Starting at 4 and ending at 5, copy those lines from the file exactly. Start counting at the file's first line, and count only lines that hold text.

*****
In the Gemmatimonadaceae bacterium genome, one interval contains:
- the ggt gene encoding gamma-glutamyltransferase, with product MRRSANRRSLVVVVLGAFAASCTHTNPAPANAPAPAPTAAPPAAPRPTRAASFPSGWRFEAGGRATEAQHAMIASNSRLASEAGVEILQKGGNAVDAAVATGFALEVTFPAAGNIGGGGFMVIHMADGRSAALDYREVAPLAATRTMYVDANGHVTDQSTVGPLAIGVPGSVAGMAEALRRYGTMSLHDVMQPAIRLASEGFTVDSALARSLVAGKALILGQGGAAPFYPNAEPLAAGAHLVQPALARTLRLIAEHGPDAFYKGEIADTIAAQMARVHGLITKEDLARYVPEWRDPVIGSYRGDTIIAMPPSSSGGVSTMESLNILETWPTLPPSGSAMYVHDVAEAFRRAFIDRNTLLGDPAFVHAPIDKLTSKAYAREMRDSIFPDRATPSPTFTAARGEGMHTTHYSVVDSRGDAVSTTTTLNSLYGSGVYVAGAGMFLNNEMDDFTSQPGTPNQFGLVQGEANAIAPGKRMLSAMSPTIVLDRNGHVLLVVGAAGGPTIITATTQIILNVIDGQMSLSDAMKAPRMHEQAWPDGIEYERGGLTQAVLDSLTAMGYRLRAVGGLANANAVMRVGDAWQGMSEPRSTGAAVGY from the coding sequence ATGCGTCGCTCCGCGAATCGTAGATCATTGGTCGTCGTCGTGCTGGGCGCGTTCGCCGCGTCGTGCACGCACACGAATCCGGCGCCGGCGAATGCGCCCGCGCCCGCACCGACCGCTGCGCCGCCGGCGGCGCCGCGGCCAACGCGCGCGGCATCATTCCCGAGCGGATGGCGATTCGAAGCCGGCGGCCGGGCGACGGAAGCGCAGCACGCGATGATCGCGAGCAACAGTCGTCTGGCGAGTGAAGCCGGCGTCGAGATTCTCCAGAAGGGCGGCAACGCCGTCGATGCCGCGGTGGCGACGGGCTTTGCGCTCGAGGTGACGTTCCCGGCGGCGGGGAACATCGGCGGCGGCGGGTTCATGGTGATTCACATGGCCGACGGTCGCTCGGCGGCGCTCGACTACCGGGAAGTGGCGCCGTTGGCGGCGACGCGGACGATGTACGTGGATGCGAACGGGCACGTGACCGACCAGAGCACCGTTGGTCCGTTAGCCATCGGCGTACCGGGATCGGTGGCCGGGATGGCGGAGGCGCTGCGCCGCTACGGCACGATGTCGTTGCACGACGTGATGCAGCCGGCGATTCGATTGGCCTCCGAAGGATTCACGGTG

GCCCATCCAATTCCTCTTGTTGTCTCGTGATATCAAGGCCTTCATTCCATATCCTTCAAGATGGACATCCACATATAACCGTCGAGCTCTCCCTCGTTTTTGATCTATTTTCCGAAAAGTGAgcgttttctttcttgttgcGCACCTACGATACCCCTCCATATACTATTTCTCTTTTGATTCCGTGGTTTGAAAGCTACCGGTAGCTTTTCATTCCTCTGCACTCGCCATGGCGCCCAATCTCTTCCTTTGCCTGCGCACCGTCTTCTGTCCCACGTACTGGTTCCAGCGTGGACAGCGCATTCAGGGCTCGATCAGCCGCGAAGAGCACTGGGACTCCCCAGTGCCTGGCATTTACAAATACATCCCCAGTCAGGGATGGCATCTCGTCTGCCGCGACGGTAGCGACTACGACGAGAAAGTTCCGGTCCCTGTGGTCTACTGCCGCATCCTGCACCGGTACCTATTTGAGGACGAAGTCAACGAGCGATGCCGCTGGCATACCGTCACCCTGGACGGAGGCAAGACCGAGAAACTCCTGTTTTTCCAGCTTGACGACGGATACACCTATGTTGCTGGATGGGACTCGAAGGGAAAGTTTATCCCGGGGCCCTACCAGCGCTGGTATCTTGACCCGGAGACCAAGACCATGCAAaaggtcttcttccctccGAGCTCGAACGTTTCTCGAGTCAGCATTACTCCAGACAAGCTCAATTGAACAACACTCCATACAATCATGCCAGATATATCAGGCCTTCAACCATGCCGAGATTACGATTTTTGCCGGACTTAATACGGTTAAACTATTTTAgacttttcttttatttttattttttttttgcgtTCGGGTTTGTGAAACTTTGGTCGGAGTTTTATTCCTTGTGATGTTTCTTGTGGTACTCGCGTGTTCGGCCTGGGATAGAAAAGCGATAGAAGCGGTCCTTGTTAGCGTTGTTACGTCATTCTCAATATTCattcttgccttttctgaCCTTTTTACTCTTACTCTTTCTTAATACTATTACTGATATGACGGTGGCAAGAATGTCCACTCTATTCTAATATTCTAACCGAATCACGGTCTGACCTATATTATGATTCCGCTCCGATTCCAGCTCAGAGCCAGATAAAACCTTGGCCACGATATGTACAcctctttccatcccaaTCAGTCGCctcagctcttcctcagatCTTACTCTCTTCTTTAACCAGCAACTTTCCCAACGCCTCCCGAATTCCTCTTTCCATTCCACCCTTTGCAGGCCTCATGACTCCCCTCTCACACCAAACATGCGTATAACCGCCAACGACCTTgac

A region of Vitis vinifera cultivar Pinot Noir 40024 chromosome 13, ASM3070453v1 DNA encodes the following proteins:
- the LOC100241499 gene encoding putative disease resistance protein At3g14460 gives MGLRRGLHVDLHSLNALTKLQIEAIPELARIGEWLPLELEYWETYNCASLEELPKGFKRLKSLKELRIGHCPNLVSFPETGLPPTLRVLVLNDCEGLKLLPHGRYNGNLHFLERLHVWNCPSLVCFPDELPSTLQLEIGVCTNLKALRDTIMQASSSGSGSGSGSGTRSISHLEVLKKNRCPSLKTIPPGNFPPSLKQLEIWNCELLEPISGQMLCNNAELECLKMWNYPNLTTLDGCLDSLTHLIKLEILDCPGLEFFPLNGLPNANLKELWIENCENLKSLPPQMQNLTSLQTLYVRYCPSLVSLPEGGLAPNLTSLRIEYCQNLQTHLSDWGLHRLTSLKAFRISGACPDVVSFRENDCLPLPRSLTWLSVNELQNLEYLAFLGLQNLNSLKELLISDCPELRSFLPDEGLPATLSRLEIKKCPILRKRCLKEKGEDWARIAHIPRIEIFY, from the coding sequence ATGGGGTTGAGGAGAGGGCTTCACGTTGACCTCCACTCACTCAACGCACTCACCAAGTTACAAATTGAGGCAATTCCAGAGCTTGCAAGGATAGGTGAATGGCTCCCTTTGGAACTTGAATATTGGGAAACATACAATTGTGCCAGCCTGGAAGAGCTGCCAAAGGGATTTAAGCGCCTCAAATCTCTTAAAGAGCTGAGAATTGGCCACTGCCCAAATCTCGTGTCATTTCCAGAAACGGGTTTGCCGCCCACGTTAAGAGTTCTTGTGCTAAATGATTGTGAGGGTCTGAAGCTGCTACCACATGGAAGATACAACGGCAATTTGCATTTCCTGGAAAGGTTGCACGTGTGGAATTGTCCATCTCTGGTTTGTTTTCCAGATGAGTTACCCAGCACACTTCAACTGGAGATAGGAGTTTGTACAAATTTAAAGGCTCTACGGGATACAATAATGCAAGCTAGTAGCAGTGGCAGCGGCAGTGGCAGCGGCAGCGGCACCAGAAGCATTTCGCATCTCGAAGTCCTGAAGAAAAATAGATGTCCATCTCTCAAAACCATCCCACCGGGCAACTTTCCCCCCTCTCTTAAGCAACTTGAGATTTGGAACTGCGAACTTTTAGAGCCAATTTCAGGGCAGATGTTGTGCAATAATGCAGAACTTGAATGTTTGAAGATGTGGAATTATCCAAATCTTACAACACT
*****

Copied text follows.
A region of Vitis vinifera cultivar Pinot Noir 40024 chromosome 13, ASM3070453v1 DNA encodes the following proteins:
- the LOC100241499 gene encoding putative disease resistance protein At3g14460 gives MGLRRGLHVDLHSLNALTKLQIEAIPELARIGEWLPLELEYWETYNCASLEELPKGFKRLKSLKELRIGHCPNLVSFPETGLPPTLRVLVLNDCEGLKLLPHGRYNGNLHFLERLHVWNCPSLVCFPDELPSTLQLEIGVCTNLKALRDTIMQASSSGSGSGSGSGTRSISHLEVLKKNRCPSLKTIPPGNFPPSLKQLEIWNCELLEPISGQMLCNNAELECLKMWNYPNLTTLDGCLDSLTHLIKLEILDCPGLEFFPLNGLPNANLKELWIENCENLKSLPPQMQNLTSLQTLYVRYCPSLVSLPEGGLAPNLTSLRIEYCQNLQTHLSDWGLHRLTSLKAFRISGACPDVVSFRENDCLPLPRSLTWLSVNELQNLEYLAFLGLQNLNSLKELLISDCPELRSFLPDEGLPATLSRLEIKKCPILRKRCLKEKGEDWARIAHIPRIEIFY, from the coding sequence ATGGGGTTGAGGAGAGGGCTTCACGTTGACCTCCACTCACTCAACGCACTCACCAAGTTACAAATTGAGGCAATTCCAGAGCTTGCAAGGATAGGTGAATGGCTCCCTTTGGAACTTGAATATTGGGAAACATACAATTGTGCCAGCCTGGAAGAGCTGCCAAAGGGATTTAAGCGCCTCAAATCTCTTAAAGAGCTGAGAATTGGCCACTGCCCAAATCTCGTGTCATTTCCAGAAACGGGTTTGCCGCCCACGTTAAGAGTTCTTGTGCTAAATGATTGTGAGGGTCTGAAGCTGCTACCACATGGAAGATACAACGGCAATTTGCATTTCCTGGAAAGGTTGCACGTGTGGAATTGTCCATCTCTGGTTTGTTTTCCAGATGAGTTACCCAGCACACTTCAACTGGAGATAGGAGTTTGTACAAATTTAAAGGCTCTACGGGATACAATAATGCAAGCTAGTAGCAGTGGCAGCGGCAGTGGCAGCGGCAGCGGCACCAGAAGCATTTCGCATCTCGAAGTCCTGAAGAAAAATAGATGTCCATCTCTCAAAACCATCCCACCGGGCAACTTTCCCCCCTCTCTTAAGCAACTTGAGATTTGGAACTGCGAACTTTTAGAGCCAATTTCAGGGCAGATGTTGTGCAATAATGCAGAACTTGAATGTTTGAAGATGTGGAATTATCCAAATCTTACAACACT